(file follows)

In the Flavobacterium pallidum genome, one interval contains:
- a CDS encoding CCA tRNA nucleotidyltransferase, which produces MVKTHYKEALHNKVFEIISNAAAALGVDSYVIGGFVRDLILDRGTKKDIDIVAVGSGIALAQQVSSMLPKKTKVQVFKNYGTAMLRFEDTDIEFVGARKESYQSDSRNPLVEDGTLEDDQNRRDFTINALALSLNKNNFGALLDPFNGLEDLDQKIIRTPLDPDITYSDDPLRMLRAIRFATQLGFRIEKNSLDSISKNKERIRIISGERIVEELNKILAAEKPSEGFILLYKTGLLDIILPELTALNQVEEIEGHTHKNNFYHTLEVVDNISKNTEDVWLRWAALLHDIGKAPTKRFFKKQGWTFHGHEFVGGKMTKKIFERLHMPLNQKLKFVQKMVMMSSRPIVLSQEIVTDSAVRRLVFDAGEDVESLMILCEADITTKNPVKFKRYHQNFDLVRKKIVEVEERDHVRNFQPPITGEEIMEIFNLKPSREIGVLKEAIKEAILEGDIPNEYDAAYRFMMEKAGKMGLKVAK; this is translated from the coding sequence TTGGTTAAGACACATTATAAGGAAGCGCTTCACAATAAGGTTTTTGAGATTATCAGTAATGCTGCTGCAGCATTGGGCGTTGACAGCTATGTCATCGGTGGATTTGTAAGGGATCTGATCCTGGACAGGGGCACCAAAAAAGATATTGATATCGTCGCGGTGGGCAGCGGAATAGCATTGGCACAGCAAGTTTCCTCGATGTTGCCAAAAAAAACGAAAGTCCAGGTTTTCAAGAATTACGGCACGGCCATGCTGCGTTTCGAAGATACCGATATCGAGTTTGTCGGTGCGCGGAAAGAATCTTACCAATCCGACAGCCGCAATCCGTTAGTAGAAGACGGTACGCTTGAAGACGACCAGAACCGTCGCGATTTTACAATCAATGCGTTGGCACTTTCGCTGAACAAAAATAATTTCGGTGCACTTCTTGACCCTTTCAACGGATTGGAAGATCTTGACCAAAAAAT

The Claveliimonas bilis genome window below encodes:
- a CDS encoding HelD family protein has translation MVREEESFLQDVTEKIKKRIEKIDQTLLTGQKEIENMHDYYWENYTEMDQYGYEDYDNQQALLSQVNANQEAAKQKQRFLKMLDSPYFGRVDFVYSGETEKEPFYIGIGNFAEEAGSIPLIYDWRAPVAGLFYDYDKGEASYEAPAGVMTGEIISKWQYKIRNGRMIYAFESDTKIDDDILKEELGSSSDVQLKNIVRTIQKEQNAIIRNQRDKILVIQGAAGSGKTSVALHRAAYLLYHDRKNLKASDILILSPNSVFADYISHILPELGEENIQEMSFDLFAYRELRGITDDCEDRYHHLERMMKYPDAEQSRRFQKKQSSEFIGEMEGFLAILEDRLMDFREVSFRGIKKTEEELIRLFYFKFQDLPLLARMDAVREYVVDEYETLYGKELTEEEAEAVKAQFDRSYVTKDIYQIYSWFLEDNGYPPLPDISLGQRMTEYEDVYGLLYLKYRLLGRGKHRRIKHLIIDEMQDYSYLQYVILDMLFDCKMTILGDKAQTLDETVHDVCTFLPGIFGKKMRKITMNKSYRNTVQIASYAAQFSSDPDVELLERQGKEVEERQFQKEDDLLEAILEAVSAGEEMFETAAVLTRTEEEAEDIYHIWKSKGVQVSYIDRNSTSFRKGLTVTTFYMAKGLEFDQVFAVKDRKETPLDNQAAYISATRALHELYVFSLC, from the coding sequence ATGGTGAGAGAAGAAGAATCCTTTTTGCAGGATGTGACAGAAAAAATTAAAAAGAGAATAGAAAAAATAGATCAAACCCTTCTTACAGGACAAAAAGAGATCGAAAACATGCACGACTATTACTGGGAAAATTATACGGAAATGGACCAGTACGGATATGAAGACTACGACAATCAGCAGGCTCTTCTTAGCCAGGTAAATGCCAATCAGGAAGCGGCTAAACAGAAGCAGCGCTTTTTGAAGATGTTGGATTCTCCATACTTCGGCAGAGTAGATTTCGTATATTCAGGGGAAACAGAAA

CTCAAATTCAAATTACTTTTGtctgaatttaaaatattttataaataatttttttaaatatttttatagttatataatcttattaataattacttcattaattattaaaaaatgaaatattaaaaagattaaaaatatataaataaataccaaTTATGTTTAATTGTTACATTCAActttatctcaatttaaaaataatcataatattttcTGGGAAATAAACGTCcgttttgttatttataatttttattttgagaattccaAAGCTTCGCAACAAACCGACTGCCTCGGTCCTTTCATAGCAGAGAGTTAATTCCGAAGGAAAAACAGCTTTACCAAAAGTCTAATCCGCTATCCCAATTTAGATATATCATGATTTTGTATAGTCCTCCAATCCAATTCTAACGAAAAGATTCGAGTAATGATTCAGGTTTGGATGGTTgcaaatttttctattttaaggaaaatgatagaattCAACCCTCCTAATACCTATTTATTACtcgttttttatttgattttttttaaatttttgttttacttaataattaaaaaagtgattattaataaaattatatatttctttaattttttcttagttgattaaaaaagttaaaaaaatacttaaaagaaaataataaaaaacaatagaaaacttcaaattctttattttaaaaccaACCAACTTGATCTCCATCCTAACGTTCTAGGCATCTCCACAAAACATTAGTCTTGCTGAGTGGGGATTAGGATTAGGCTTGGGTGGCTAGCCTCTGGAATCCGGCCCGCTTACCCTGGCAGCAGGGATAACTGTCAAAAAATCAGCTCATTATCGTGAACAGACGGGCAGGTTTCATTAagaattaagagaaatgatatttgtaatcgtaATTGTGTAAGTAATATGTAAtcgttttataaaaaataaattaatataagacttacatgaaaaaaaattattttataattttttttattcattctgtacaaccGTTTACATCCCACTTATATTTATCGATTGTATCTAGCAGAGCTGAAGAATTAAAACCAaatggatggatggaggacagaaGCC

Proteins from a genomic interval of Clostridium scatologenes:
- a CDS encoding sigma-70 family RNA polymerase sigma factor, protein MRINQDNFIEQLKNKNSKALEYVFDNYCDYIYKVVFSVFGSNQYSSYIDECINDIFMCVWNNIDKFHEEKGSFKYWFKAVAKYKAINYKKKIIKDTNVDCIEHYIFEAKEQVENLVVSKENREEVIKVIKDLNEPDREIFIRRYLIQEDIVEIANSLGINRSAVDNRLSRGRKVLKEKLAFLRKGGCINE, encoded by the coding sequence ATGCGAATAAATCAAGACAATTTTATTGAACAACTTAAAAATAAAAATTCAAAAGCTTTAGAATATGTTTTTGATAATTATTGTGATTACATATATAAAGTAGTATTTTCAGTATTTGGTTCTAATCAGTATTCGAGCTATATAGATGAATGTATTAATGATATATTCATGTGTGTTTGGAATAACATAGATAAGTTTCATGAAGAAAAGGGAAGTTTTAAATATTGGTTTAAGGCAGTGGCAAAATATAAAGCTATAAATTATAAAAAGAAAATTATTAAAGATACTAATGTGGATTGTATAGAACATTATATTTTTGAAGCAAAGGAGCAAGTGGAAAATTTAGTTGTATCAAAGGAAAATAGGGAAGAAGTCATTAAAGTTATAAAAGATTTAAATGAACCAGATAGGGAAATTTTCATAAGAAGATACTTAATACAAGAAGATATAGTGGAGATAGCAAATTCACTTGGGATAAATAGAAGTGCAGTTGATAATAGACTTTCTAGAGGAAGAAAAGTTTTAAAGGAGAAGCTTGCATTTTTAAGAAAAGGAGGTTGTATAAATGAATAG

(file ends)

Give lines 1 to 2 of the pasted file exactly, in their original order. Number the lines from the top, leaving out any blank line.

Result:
In the Flavobacterium pallidum genome, one interval contains:
- a CDS encoding CCA tRNA nucleotidyltransferase, which produces MVKTHYKEALHNKVFEIISNAAAALGVDSYVIGGFVRDLILDRGTKKDIDIVAVGSGIALAQQVSSMLPKKTKVQVFKNYGTAMLRFEDTDIEFVGARKESYQSDSRNPLVEDGTLEDDQNRRDFTINALALSLNKNNFGALLDPFNGLEDLDQKIIRTPLDPDITYSDDPLRMLRAIRFATQLGFRIEKNSLDSISKNKERIRIISGERIVEELNKILAAEKPSEGFILLYKTGLLDIILPELTALNQVEEIEGHTHKNNFYHTLEVVDNISKNTEDVWLRWAALLHDIGKAPTKRFFKKQGWTFHGHEFVGGKMTKKIFERLHMPLNQKLKFVQKMVMMSSRPIVLSQEIVTDSAVRRLVFDAGEDVESLMILCEADITTKNPVKFKRYHQNFDLVRKKIVEVEERDHVRNFQPPITGEEIMEIFNLKPSREIGVLKEAIKEAILEGDIPNEYDAAYRFMMEKAGKMGLKVAK; this is translated from the coding sequence TTGGTTAAGACACATTATAAGGAAGCGCTTCACAATAAGGTTTTTGAGATTATCAGTAATGCTGCTGCAGCATTGGGCGTTGACAGCTATGTCATCGGTGGATTTGTAAGGGATCTGATCCTGGACAGGGGCACCAAAAAAGATATTGATATCGTCGCGGTGGGCAGCGGAATAGCATTGGCACAGCAAGTTTCCTCGATGTTGCCAAAAAAAACGAAAGTCCAGGTTTTCAAGAATTACGGCACGGCCATGCTGCGTTTCGAAGATACCGATATCGAGTTTGTCGGTGCGCGGAAAGAATCTTACCAATCCGACAGCCGCAATCCGTTAGTAGAAGACGGTACGCTTGAAGACGACCAGAACCGTCGCGATTTTACAATCAATGCGTTGGCACTTTCGCTGAACAAAAATAATTTCGGTGCACTTCTTGACCCTTTCAACGGATTGGAAGATCTTGACCAAAAAAT